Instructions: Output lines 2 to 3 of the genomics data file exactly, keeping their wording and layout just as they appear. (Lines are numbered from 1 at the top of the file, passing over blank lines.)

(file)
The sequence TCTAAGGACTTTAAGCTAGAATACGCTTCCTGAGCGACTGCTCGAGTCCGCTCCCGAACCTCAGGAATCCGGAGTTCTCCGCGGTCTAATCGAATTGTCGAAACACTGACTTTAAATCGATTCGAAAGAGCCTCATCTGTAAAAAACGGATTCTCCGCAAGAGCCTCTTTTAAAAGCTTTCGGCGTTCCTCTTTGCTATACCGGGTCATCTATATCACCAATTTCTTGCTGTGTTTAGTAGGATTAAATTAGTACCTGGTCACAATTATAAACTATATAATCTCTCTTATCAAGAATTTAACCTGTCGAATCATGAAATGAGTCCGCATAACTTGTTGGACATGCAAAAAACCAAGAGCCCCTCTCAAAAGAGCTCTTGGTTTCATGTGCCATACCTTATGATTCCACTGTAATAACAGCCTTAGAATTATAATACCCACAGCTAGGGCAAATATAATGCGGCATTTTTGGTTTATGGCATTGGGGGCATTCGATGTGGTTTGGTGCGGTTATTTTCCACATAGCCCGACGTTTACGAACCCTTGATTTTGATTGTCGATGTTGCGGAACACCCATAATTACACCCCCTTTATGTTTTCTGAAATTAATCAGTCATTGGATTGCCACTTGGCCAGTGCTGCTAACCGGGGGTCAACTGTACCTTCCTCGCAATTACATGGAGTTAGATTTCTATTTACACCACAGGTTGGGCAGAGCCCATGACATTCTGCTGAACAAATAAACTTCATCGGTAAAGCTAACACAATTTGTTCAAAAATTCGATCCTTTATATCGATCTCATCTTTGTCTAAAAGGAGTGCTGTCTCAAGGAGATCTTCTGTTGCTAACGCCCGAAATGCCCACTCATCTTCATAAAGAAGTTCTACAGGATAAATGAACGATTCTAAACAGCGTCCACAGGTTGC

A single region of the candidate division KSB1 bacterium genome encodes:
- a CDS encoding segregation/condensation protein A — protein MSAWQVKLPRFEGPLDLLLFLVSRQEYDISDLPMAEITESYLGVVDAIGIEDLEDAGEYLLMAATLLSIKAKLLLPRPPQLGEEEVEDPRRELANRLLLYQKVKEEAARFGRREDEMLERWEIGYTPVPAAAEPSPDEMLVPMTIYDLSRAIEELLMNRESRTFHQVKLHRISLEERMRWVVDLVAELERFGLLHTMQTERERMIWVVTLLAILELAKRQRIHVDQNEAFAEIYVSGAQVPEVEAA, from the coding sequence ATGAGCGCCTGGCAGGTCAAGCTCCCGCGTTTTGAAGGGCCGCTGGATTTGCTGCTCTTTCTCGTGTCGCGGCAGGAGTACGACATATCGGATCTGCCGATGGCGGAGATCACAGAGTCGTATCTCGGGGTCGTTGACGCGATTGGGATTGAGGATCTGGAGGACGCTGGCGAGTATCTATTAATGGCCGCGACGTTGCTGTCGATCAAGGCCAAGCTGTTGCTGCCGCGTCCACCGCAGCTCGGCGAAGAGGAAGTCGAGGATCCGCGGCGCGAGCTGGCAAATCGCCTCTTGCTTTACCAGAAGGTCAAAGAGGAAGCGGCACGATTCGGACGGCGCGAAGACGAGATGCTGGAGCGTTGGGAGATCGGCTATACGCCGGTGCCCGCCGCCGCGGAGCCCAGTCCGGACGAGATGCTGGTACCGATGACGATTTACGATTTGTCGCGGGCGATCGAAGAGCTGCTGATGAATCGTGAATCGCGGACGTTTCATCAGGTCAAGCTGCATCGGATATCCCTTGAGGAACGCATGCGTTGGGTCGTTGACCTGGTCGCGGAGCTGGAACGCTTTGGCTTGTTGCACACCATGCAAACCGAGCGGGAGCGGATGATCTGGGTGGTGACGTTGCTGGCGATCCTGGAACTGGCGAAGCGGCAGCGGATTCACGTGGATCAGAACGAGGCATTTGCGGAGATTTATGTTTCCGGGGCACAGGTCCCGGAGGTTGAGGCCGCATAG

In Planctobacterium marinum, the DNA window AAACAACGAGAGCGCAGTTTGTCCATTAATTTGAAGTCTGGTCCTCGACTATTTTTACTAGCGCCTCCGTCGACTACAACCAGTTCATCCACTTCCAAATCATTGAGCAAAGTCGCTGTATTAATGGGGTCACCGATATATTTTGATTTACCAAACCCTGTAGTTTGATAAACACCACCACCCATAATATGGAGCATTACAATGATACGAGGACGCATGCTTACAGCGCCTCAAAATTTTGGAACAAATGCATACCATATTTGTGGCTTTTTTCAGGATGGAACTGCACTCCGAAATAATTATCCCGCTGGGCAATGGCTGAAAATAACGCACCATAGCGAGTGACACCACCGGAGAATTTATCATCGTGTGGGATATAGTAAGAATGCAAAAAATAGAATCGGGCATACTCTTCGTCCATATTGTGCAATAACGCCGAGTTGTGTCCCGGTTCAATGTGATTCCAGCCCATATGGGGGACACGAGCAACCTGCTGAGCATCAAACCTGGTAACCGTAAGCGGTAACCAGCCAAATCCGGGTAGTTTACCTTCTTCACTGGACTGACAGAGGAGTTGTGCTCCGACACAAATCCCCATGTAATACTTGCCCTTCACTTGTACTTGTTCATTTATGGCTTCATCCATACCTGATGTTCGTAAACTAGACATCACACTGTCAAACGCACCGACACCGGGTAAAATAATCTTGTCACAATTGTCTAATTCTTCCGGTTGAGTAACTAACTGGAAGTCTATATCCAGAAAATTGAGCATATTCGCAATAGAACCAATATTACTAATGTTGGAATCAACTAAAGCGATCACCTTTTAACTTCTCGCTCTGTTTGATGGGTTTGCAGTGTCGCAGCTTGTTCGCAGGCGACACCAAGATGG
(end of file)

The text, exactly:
A single region of the candidate division KSB1 bacterium genome encodes:
- a CDS encoding segregation/condensation protein A — protein MSAWQVKLPRFEGPLDLLLFLVSRQEYDISDLPMAEITESYLGVVDAIGIEDLEDAGEYLLMAATLLSIKAKLLLPRPPQLGEEEVEDPRRELANRLLLYQKVKEEAARFGRREDEMLERWEIGYTPVPAAAEPSPDEMLVPMTIYDLSRAIEELLMNRESRTFHQVKLHRISLEERMRWVVDLVAELERFGLLHTMQTERERMIWVVTLLAILELAKRQRIHVDQNEAFAEIYVSGAQVPEVEAA, from the coding sequence ATGAGCGCCTGGCAGGTCAAGCTCCCGCGTTTTGAAGGGCCGCTGGATTTGCTGCTCTTTCTCGTGTCGCGGCAGGAGTACGACATATCGGATCTGCCGATGGCGGAGATCACAGAGTCGTATCTCGGGGTCGTTGACGCGATTGGGATTGAGGATCTGGAGGACGCTGGCGAGTATCTATTAATGGCCGCGACGTTGCTGTCGATCAAGGCCAAGCTGTTGCTGCCGCGTCCACCGCAGCTCGGCGAAGAGGAAGTCGAGGATCCGCGGCGCGAGCTGGCAAATCGCCTCTTGCTTTACCAGAAGGTCAAAGAGGAAGCGGCACGATTCGGACGGCGCGAAGACGAGATGCTGGAGCGTTGGGAGATCGGCTATACGCCGGTGCCCGCCGCCGCGGAGCCCAGTCCGGACGAGATGCTGGTACCGATGACGATTTACGATTTGTCGCGGGCGATCGAAGAGCTGCTGATGAATCGTGAATCGCGGACGTTTCATCAGGTCAAGCTGCATCGGATATCCCTTGAGGAACGCATGCGTTGGGTCGTTGACCTGGTCGCGGAGCTGGAACGCTTTGGCTTGTTGCACACCATGCAAACCGAGCGGGAGCGGATGATCTGGGTGGTGACGTTGCTGGCGATCCTGGAACTGGCGAAGCGGCAGCGGATTCACGTGGATCAGAACGAGGCATTTGCGGAGATTTATGTTTCCGGGGCACAGGTCCCGGAGGTTGAGGCCGCATAG